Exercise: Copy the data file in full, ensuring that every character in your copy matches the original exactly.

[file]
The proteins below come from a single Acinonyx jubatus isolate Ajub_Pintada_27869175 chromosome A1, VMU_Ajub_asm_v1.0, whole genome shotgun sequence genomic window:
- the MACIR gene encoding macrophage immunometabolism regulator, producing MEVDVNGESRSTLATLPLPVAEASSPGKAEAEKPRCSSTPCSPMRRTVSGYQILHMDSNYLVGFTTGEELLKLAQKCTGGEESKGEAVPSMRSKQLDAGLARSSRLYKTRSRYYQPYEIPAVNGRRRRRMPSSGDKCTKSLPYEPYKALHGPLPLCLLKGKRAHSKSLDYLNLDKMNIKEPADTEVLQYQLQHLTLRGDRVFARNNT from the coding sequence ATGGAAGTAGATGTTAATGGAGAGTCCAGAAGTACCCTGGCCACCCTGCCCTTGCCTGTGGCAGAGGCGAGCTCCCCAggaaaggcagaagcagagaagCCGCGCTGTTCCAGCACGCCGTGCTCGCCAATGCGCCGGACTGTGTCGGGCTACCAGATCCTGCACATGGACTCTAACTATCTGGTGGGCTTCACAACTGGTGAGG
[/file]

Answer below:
The proteins below come from a single Acinonyx jubatus isolate Ajub_Pintada_27869175 chromosome A1, VMU_Ajub_asm_v1.0, whole genome shotgun sequence genomic window:
- the MACIR gene encoding macrophage immunometabolism regulator, producing MEVDVNGESRSTLATLPLPVAEASSPGKAEAEKPRCSSTPCSPMRRTVSGYQILHMDSNYLVGFTTGEELLKLAQKCTGGEESKGEAVPSMRSKQLDAGLARSSRLYKTRSRYYQPYEIPAVNGRRRRRMPSSGDKCTKSLPYEPYKALHGPLPLCLLKGKRAHSKSLDYLNLDKMNIKEPADTEVLQYQLQHLTLRGDRVFARNNT from the coding sequence ATGGAAGTAGATGTTAATGGAGAGTCCAGAAGTACCCTGGCCACCCTGCCCTTGCCTGTGGCAGAGGCGAGCTCCCCAggaaaggcagaagcagagaagCCGCGCTGTTCCAGCACGCCGTGCTCGCCAATGCGCCGGACTGTGTCGGGCTACCAGATCCTGCACATGGACTCTAACTATCTGGTGGGCTTCACAACTGGTGAGG